Each 10GB chunk of your database volume is replicated six ways, across three Availability Zones. Amazon Aurora storage is fault-tolerant, transparently handling the loss of up to two copies of data without affecting database write availability and up to three copies without affecting read availability. Amazon Aurora storage is also self-healing. Data blocks and disks are continuously scanned for errors and replaced automatically.

Amazon Aurora's backup capability enables point-in-time recovery for your instance. This allows you to restore your database to any second during your retention period, up to the last five minutes. Your automatic backup retention period can be configured up to thirty-five days. Automated backups are stored in Amazon S3, which is designed for 99.999999999% durability. Amazon Aurora backups are automatic, incremental, and continuous and have no impact on database performance.

DB Snapshots are user-initiated backups of your instance stored in Amazon S3 that will be kept until you explicitly delete them. They leverage the automated incremental snapshots to reduce the time and storage required. You can create a new instance from a DB Snapshot whenever you desire.

Amazon Aurora runs in Amazon VPC, which allows you to isolate your database in your own virtual network, and connect to your on-premises IT infrastructure using industry-standard encrypted IPsec VPNs. To learn more about Amazon RDS in VPC, refer to the Amazon RDS User Guide. In addition, using Amazon RDS, you can configure firewall settings and control network access to your DB Instances.

Amazon Aurora is integrated with AWS Identity and Access Management (IAM) and provides you the ability to control the actions that your AWS IAM users and groups can take on specific Amazon Aurora resources (e.g., DB Instances, DB Snapshots, DB Parameter Groups, DB Event Subscriptions, DB Options Groups). In addition, you can tag your Amazon Aurora resources, and control the actions that your IAM users and groups can take on groups of resources that have the same tag (and tag value). For example, you can configure your IAM rules to ensure developers are able to modify "Development" DB Instances, but only Database Administrators can modify and delete "Production" DB Instances. For more information about Resource-level Permissions, refer to Using AWS IAM with Amazon RDS Resources and Tagging Amazon RDS Resources.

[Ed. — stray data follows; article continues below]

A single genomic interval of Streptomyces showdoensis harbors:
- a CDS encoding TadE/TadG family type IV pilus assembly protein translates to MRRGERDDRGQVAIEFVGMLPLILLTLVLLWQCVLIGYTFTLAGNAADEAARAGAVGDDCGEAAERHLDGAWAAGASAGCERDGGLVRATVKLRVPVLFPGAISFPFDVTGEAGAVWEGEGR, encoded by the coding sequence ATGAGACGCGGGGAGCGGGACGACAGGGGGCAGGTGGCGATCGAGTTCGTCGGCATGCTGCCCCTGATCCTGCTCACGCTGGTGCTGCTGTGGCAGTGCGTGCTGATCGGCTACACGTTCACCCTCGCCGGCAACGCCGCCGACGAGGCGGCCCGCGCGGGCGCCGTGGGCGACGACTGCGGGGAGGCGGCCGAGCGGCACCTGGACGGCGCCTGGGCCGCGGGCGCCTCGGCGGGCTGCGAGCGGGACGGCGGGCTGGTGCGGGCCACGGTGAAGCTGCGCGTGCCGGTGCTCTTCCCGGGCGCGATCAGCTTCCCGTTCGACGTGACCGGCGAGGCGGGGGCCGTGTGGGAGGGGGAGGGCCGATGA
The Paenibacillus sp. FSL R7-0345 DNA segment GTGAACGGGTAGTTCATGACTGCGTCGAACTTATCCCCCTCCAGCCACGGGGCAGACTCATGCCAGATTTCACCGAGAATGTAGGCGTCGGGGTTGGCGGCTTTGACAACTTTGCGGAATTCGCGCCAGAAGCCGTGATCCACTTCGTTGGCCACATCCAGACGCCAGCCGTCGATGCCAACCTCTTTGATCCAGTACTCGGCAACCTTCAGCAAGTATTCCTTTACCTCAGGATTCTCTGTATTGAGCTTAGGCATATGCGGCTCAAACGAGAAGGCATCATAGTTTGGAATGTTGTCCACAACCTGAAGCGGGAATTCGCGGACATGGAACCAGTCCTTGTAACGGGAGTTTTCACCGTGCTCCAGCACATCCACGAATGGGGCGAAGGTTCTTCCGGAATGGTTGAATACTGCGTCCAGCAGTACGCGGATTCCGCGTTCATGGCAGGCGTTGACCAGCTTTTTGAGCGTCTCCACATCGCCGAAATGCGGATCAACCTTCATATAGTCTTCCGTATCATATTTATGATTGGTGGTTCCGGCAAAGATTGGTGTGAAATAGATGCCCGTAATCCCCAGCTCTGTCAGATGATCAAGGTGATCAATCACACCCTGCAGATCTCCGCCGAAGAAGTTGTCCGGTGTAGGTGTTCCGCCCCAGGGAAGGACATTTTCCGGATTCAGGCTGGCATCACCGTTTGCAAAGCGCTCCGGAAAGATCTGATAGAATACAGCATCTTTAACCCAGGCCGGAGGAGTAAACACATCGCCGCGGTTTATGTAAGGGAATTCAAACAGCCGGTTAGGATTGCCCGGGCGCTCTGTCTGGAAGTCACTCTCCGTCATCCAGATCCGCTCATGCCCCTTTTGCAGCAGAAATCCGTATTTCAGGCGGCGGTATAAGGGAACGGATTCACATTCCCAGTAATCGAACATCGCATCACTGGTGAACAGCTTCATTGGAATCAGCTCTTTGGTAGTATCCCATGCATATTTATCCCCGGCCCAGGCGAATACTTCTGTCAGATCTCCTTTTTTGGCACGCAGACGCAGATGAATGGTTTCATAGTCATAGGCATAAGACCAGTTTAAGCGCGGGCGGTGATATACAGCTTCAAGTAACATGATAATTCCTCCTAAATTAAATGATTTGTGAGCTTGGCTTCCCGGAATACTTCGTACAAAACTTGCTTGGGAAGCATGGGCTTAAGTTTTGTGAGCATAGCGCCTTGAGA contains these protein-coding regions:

Amazon Aurora allows you to encrypt your databases using keys you create and control through AWS Key Management Service (KMS). On a database instance running with Amazon Aurora encryption, data stored at rest in the underlying storage is encrypted, as are the automated backups, snapshots, and replicas in the same cluster. Amazon Aurora uses SSL (AES-256) to secure data in transit.

Getting started with Amazon Aurora is easy. Just launch a new Amazon Aurora DB Instance using the AWS Management Console or a single API call. Amazon Aurora DB Instances are pre-configured with parameters and settings appropriate for the DB Instance class you have selected. You can launch a DB Instance and connect your application within minutes without additional configuration. DB Parameter Groups provide granular control and fine-tuning of your database.

Standard MySQL import and export tools work with Amazon Aurora. You can also easily create a new Amazon Aurora database from an Amazon RDS for MySQL DB Snapshot. Migration operations based on DB Snapshots typically complete in under an hour, but will vary based on the amount and format of data being migrated.

Amazon Aurora provides Amazon CloudWatch metrics for your DB Instances at no additional charge. You can use the AWS Management Console to view over 20 key operational metrics for your database instances, including compute, memory, storage, query throughput, cache hit ratio, and active connections.

Amazon Aurora will keep your database up-to-date with the latest patches. You can exert optional control over if and when your instance is patched via DB Engine Version Management.

Amazon Aurora can notify you via email or SMS of important database events like automated failover. You can use the AWS Management Console or the Amazon RDS APIs to subscribe to over 40 different DB events associated with your Amazon Aurora databases.

There is no up-front commitment with Amazon Aurora; you simply pay an hourly charge for each instance that you launch. And, when you’re finished with an Amazon Aurora DB Instance, you can easily delete it. You do not need to over-provision storage as a safety margin, and you only pay for the storage you actually consume. To see more details, visit the Amazon Aurora Pricing page.